Effects of prescribed fire on medicinal herbs in the Missouri Ozarks


Badger Johnson

(BJ)The Center for Agroforestry, University of Missouri, Columbia, MO 65203. Corresponding author (bbjc7d@mail.missouri.edu).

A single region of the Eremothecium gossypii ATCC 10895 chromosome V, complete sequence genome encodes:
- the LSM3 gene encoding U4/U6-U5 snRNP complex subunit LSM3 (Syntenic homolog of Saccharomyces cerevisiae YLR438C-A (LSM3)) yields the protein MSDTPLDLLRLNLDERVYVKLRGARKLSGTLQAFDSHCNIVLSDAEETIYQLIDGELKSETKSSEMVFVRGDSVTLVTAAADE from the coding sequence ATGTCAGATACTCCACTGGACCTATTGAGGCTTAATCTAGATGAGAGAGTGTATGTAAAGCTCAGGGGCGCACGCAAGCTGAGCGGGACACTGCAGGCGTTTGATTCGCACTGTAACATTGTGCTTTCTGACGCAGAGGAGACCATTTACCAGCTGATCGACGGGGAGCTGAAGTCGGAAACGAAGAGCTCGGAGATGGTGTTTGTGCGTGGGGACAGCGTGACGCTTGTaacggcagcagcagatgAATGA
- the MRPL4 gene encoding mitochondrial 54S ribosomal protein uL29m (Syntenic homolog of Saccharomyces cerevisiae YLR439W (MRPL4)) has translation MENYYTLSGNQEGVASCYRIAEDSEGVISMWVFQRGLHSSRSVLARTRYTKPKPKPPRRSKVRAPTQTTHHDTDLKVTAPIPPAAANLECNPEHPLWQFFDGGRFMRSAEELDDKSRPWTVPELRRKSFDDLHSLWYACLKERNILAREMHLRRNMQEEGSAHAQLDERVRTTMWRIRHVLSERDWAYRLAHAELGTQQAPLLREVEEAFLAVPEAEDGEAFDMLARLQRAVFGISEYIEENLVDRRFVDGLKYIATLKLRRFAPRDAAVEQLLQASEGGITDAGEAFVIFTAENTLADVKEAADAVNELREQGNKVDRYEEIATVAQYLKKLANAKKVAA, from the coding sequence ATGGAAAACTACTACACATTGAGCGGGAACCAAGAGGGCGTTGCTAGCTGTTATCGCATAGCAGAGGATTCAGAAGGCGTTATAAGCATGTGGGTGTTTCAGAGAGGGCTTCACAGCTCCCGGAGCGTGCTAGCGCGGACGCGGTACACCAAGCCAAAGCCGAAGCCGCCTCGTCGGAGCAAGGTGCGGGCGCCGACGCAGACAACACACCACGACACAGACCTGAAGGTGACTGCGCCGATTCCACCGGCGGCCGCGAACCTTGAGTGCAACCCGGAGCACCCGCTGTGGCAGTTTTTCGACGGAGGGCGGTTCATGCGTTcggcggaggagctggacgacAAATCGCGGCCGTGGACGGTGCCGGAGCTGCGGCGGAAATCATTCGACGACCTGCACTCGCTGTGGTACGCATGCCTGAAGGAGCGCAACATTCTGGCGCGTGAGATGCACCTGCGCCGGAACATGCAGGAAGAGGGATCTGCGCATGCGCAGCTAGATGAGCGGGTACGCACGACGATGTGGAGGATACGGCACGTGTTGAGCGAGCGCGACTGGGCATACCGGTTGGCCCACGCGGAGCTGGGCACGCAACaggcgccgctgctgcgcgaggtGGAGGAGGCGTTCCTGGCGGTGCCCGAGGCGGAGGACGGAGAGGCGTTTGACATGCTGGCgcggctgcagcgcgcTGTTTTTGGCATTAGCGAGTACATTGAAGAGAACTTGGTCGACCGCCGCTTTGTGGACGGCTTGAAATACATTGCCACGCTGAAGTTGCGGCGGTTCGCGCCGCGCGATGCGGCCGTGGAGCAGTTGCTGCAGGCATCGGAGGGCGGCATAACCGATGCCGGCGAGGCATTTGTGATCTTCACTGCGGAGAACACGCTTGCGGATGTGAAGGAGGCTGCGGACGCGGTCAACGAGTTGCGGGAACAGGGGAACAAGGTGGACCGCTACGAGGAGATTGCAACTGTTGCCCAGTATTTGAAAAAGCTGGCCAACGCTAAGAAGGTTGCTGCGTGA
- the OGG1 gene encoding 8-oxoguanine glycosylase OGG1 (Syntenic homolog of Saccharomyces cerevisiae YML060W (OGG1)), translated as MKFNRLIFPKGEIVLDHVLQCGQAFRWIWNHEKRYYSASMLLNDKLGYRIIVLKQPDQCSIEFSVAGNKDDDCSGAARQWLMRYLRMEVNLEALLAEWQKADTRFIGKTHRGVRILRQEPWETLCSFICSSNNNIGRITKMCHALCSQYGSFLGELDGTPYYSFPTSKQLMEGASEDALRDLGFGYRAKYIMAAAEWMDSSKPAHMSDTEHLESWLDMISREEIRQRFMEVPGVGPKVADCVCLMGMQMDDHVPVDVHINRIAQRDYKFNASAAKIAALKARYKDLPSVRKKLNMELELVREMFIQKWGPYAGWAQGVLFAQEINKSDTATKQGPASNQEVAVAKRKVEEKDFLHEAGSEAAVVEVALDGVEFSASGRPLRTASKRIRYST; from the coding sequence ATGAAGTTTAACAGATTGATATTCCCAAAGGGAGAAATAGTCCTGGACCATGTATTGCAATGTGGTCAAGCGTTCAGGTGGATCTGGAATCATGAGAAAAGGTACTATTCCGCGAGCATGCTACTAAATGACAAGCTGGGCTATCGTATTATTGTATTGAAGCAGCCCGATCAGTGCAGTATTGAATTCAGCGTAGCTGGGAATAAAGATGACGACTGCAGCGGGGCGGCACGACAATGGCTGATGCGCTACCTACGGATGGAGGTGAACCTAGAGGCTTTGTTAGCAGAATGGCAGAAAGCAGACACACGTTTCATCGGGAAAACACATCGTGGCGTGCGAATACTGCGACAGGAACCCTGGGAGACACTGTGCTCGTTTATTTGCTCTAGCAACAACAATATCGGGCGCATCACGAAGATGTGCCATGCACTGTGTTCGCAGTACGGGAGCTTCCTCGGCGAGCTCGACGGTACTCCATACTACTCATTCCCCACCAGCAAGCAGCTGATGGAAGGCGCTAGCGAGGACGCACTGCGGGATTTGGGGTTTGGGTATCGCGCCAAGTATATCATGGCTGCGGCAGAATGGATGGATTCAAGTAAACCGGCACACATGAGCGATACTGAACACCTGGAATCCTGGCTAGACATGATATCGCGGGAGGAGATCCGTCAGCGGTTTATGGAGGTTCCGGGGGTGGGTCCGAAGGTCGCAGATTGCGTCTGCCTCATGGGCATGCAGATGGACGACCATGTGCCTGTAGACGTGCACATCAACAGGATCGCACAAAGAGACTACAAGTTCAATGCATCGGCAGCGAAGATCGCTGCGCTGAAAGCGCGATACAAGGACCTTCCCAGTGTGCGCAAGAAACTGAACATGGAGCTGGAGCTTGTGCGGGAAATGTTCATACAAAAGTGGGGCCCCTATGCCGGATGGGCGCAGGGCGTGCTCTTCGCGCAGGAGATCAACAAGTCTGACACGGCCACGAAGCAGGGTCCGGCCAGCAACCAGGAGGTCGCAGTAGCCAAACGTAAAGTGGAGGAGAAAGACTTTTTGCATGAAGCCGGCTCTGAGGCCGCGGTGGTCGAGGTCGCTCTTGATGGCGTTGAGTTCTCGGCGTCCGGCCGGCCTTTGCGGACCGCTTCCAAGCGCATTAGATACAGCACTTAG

Abstract – Harvest of plants from wild ecosystems (“wildcrafting”) for use as the non-timber forest products (NTFPs) can be lucrative, but threatens the existence of certain NTFP populations. As a solution, deliberate cultivation of NTFPs (“forest farming”) has been proposed to increase supply of NTFPs. Forest management practices and site selection compatible with forest farming have not been described in the literature for the Central Hardwoods Region. This study examines the compatibility of specific NTFPs with ecological site descriptions (ESDs) and specific site characteristics in the Missouri Ozarks, as well as the impacts of landscape scale prescribed fire treatments on these NTFPs. Percent cover and frequency for NTFP species within sample plots were correlated with fire treatments and site characteristics. Under the frequent prescribed fire management regime, Sanguinaria canadensis was a loser, effects on Geranium maculatum were mixed, Aristolochia serpentaria response was site dependent and Tephrosia virginiana, Actaea racemosa and Apocynum cannabinum were winners.